Ask a Mechanic: Tire Sizing Question

Welcome to our Ask a Mechanic column where our expert mechanic Daniel Slusser answers your bike maintenance questions. If you have a question for Daniel, please post it on our Facebook Wall or e-mail Daniel directly at daniel.slusser@artscyclery.com.

Question: I just bought a Schwalbe Big Apple tire for my 29er and the tire size printed on the side says that the tire is for a 28″ wheel. I’ve never seen a 28″ wheel before. Is this a new wheel size or what? From: Bill

Schwalbe Big AppleAnswer: Tire sizing is kind of a mess at the moment. The current sizing is based on the outer diameter of the tire. This means that a small 29er tire is actually a 28, hence the unusual sizing printed on the Big Apple. Unfortunately, or fortunately the rest of the industry ignores that tire size denotes outer tire diameter and labels tires 28″ tires as 29×1.5″. With the renaissance of 650B and the debate over whether this wheel size should be called 27″ or 27.5″, only add to the confusion. And why is 650B a different diameter than 650C? To have the patience to read the answer to that question requires a level of interest in the subject that no sane person can muster, but I digress.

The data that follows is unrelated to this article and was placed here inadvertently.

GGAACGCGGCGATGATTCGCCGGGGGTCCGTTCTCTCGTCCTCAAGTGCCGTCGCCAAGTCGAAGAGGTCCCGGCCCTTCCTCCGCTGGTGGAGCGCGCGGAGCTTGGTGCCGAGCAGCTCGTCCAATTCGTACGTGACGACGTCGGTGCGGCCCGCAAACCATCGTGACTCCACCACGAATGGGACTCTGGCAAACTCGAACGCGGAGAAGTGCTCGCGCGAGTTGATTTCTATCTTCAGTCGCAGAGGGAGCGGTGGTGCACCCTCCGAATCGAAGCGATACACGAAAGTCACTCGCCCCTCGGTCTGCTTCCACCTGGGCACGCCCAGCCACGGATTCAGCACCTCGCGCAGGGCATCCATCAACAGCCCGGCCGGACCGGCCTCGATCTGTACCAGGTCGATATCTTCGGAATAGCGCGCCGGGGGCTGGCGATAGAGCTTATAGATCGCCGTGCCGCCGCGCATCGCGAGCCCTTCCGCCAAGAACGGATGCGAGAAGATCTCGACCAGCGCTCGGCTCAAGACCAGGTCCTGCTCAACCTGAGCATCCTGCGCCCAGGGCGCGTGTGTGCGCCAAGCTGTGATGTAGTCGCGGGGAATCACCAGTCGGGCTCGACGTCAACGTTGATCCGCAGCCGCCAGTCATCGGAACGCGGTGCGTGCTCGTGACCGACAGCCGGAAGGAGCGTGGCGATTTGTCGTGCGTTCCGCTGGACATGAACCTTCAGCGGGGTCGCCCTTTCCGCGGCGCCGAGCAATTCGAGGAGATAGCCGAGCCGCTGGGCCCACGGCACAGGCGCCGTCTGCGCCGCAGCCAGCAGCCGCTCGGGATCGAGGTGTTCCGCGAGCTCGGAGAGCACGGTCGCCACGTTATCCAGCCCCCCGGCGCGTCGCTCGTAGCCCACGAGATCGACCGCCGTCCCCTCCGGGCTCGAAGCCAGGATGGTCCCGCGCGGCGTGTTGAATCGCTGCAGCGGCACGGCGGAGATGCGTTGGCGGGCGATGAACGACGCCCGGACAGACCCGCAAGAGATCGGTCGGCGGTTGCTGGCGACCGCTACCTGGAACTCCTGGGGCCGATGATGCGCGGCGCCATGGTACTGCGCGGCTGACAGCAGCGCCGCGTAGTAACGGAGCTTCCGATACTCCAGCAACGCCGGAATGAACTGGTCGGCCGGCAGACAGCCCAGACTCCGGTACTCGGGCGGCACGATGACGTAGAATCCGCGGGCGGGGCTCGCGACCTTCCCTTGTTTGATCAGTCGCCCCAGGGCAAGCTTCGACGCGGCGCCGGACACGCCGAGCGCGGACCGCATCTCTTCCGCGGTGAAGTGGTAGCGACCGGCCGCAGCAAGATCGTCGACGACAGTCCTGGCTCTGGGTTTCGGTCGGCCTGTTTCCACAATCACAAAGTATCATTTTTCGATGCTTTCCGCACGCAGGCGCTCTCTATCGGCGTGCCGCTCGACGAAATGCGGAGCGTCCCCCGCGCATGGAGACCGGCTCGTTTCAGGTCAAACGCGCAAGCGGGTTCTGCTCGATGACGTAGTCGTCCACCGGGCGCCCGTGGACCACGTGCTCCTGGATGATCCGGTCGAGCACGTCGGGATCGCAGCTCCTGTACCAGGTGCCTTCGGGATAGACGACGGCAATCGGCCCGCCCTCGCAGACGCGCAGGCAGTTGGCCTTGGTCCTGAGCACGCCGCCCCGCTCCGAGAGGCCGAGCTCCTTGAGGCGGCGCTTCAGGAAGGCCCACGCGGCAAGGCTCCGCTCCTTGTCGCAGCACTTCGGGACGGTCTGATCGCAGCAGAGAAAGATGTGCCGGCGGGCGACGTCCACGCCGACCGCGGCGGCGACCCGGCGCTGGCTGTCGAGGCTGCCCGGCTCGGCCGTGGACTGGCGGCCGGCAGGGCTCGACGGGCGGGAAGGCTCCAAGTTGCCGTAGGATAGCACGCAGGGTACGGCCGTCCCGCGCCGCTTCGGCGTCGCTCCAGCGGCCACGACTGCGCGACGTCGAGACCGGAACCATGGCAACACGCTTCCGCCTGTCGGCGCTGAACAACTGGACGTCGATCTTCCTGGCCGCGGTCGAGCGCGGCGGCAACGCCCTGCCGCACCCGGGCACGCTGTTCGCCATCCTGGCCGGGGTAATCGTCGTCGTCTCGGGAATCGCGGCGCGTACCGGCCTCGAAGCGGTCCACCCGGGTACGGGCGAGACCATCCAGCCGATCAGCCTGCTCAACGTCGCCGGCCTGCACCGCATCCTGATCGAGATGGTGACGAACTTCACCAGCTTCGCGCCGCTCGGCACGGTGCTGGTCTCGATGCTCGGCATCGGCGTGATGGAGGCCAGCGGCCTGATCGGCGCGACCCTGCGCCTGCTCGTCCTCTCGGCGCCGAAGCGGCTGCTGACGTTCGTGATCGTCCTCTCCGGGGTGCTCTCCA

Claimed tire width measurements are usually way off too, especially with mountain bike tires. That’s why we mount and measure every mountain bike tire we carry and denote the inner rim width of the wheel we mounted the tire on.

I know what you are thinking, “Why can’t the industry just get it together and come up with a consistent sizing nomenclature?” The answer to that question is, ‘They already have.’ In fact this style of sizing has been around for a very long time but most people either don’t see it or don’t understand it. ETRTO is the measurement we are all looking for.

Rim Sizing Diagram

This measurement is expressed as a width followed by a bead seat diameter in millimeters. For example, your Schwalbe Big Apple is a 55-622. At 55mm, this tire works out to 2.165 inches wide. Of course this doesn’t exactly match the printed size of 2.15″ wide. Why is this? It’s a mystery to me. However, I’ve found that the metric width is typically more accurate compared to the width in inches found on the side of the tire (no matter which company is making the tire). That second number, 622, is the diameter of the tire bead. 622mm is the bead seat diameter for all “29er” and “700c” wheels. If you are interested, check out the charts created by the late, but definitely great, Sheldon Brown that gives a full rundown on what each size roughly converts to.

 

 

Daniel Slusser is a professional bicycle mechanic with over ten years of experience. He holds a bachelor’s degree in business administration from HSU and a master’s degree in history from Cal Poly. When he is not riding, wrenching, or writing he enjoys spending time with his wife and two children.

2014-03-05T15:22:05-08:00